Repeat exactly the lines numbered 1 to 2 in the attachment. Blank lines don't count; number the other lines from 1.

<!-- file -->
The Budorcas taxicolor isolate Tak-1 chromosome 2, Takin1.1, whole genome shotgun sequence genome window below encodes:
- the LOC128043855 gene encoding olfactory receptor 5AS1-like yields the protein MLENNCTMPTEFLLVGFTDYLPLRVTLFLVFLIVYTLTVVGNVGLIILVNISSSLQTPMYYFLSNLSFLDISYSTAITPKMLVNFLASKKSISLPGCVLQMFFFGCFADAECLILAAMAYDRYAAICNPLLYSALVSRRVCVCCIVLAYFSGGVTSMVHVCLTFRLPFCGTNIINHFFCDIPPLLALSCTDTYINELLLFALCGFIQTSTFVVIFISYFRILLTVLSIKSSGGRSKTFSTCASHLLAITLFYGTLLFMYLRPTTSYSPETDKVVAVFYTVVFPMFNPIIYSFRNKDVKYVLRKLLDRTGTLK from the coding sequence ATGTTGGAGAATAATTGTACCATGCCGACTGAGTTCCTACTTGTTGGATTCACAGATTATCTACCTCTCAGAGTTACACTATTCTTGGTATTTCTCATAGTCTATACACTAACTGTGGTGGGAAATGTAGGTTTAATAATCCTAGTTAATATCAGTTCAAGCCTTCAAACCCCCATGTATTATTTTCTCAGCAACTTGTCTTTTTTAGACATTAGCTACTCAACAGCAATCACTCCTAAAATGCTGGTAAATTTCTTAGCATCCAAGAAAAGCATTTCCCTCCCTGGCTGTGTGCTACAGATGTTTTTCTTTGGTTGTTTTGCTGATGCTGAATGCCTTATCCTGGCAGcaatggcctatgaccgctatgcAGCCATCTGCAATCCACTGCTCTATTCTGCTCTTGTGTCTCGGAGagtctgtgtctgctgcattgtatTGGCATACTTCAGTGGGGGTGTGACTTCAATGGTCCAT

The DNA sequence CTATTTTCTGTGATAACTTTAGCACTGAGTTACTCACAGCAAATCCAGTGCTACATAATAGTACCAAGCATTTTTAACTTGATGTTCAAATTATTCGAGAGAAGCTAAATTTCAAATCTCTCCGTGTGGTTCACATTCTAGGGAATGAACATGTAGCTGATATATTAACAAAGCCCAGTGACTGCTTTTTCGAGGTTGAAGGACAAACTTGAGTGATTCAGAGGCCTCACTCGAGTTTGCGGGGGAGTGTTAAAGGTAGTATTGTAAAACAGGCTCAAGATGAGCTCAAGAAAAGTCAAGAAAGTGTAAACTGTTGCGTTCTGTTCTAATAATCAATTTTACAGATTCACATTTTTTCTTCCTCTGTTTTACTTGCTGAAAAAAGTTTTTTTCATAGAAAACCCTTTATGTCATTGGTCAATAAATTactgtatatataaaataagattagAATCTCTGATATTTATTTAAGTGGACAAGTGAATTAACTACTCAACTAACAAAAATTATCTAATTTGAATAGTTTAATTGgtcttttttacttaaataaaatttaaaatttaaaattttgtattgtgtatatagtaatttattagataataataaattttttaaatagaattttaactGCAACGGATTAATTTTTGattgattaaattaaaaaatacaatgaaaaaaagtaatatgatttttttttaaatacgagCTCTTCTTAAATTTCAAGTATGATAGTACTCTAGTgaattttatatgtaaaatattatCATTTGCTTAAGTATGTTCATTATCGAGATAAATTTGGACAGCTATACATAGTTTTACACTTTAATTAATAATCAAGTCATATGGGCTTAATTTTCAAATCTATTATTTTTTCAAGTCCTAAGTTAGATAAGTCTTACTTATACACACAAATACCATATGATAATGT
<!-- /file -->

The Budorcas taxicolor isolate Tak-1 chromosome 2, Takin1.1, whole genome shotgun sequence genome window below encodes:
- the LOC128043855 gene encoding olfactory receptor 5AS1-like yields the protein MLENNCTMPTEFLLVGFTDYLPLRVTLFLVFLIVYTLTVVGNVGLIILVNISSSLQTPMYYFLSNLSFLDISYSTAITPKMLVNFLASKKSISLPGCVLQMFFFGCFADAECLILAAMAYDRYAAICNPLLYSALVSRRVCVCCIVLAYFSGGVTSMVHVCLTFRLPFCGTNIINHFFCDIPPLLALSCTDTYINELLLFALCGFIQTSTFVVIFISYFRILLTVLSIKSSGGRSKTFSTCASHLLAITLFYGTLLFMYLRPTTSYSPETDKVVAVFYTVVFPMFNPIIYSFRNKDVKYVLRKLLDRTGTLK from the coding sequence ATGTTGGAGAATAATTGTACCATGCCGACTGAGTTCCTACTTGTTGGATTCACAGATTATCTACCTCTCAGAGTTACACTATTCTTGGTATTTCTCATAGTCTATACACTAACTGTGGTGGGAAATGTAGGTTTAATAATCCTAGTTAATATCAGTTCAAGCCTTCAAACCCCCATGTATTATTTTCTCAGCAACTTGTCTTTTTTAGACATTAGCTACTCAACAGCAATCACTCCTAAAATGCTGGTAAATTTCTTAGCATCCAAGAAAAGCATTTCCCTCCCTGGCTGTGTGCTACAGATGTTTTTCTTTGGTTGTTTTGCTGATGCTGAATGCCTTATCCTGGCAGcaatggcctatgaccgctatgcAGCCATCTGCAATCCACTGCTCTATTCTGCTCTTGTGTCTCGGAGagtctgtgtctgctgcattgtatTGGCATACTTCAGTGGGGGTGTGACTTCAATGGTCCAT